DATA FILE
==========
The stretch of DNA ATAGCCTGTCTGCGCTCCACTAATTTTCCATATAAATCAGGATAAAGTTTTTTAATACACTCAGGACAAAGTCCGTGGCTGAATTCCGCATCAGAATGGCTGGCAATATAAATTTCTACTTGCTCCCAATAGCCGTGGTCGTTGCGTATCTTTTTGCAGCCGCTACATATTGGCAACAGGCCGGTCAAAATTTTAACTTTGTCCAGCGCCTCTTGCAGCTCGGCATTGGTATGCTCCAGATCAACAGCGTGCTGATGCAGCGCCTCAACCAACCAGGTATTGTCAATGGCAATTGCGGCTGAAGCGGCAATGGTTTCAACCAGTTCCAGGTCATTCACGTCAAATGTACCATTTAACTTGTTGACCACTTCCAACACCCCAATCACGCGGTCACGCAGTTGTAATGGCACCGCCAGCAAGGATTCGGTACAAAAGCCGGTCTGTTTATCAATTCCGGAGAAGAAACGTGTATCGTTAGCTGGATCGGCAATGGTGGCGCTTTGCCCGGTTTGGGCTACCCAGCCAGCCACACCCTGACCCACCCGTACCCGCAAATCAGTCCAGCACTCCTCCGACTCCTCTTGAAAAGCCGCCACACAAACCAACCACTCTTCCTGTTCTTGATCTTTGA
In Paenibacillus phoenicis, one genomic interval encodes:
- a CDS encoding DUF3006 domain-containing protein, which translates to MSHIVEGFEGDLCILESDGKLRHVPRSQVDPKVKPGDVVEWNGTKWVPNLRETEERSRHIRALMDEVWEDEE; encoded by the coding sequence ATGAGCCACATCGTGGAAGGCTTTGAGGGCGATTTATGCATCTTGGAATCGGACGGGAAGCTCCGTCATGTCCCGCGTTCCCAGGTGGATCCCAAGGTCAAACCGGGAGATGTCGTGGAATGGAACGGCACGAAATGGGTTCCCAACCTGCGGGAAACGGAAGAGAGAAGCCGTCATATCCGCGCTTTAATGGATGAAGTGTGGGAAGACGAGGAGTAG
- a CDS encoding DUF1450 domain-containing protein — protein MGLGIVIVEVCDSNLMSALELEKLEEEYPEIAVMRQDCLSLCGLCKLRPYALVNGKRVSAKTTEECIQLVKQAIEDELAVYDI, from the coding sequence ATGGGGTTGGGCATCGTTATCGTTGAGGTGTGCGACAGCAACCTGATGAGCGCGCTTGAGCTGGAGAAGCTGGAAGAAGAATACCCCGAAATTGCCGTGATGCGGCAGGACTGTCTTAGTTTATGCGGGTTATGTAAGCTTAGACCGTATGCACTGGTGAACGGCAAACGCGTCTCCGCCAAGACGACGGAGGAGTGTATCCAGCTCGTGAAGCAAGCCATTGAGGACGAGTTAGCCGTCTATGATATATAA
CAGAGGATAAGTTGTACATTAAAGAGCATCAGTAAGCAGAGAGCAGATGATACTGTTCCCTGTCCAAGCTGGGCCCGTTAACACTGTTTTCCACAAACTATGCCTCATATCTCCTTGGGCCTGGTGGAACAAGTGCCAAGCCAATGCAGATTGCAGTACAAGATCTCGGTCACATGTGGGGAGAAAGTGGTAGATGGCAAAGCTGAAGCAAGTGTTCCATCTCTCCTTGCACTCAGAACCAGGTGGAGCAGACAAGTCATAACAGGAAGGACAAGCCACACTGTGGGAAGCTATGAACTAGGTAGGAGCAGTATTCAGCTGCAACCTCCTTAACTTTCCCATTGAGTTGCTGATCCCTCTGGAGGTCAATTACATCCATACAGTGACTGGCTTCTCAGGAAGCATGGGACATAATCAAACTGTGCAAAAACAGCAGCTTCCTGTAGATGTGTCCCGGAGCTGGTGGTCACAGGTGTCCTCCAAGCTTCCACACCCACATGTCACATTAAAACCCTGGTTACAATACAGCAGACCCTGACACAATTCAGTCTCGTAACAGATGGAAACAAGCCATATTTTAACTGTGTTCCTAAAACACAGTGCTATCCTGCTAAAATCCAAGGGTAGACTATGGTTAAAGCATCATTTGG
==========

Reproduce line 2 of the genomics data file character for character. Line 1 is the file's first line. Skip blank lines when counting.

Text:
In Paenibacillus phoenicis, one genomic interval encodes: